US719879520 déc. 20023 avr. 2007Elan Pharma International Ltd.Redispersing a dosage form, comprising a poorly water-soluble active agent, measuring particle size and determining if the level of redispersibility is sufficient for effectiveness of the drug
US724445130 août 200517 juil. 2007Elan Pharma International Ltd.Contacting a poorly soluble drug with a vinyl acetate-vinyl pyrrolidone copolymer to absorb the polymer to the surface of the drug
US732080227 oct. 200322 janv. 2008Elan Pharma International, Ltd.Improved pharmacokinetic profiles; bioadhesives
US739050530 janv. 200424 juin 2008Elan Pharma International, Ltd.Nanoparticulate topiramate formulations
US74592834 févr. 20032 déc. 2008Elan Pharma International LimitedHaving lysozyme adsorbed onto or associated with the surface of an active agent
US750095323 janv. 200410 mars 2009Seno Medical Instruments, Inc.High contrast optoacoustic imaging using nanoparticles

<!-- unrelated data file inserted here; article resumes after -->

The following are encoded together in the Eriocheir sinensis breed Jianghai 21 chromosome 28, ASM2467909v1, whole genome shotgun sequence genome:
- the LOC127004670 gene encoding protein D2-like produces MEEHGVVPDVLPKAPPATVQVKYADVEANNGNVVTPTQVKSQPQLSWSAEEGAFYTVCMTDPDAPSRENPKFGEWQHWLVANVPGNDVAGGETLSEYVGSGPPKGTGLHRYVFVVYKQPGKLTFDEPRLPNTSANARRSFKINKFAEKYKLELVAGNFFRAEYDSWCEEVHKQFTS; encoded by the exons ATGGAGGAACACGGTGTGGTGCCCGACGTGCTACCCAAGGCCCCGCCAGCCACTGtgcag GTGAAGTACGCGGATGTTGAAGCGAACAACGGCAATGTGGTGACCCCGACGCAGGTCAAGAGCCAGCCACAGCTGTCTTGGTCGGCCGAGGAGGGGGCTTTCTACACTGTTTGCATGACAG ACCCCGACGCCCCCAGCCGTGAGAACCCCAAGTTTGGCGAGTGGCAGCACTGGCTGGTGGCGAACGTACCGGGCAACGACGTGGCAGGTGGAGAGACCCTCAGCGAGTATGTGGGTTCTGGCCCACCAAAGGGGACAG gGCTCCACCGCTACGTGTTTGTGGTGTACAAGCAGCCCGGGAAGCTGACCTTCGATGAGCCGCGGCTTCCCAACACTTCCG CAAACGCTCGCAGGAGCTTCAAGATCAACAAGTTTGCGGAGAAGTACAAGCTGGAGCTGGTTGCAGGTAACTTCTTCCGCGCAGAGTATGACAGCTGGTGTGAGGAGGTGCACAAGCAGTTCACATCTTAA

US76957398 janv. 200713 avr. 2010Elan Pharma International LimitedThe in vivo effectiveness of dosage forms of poorly water-soluble active agents can be reliably predicted by utilizing an in vitro redispersibility test
US771355111 sept. 200311 mai 2010Elan Pharma International Ltd.Dosage form containing a drug having average particle size of less than about 2000 nm prior to inclusion in the formulation, a surfactant and a gel forming agent selected from natural gelatin, a semi-syntheic gelatin, and a synthetic gelatin
US776327810 juin 200327 juil. 2010Elan Pharma International Ltd.As cholesterol lowering agents and for treatment of cardiovascular disorders
US782508712 avr. 20062 nov. 2010Elan Pharma International LimitedNanoparticulate and controlled release compositions comprising cyclosporine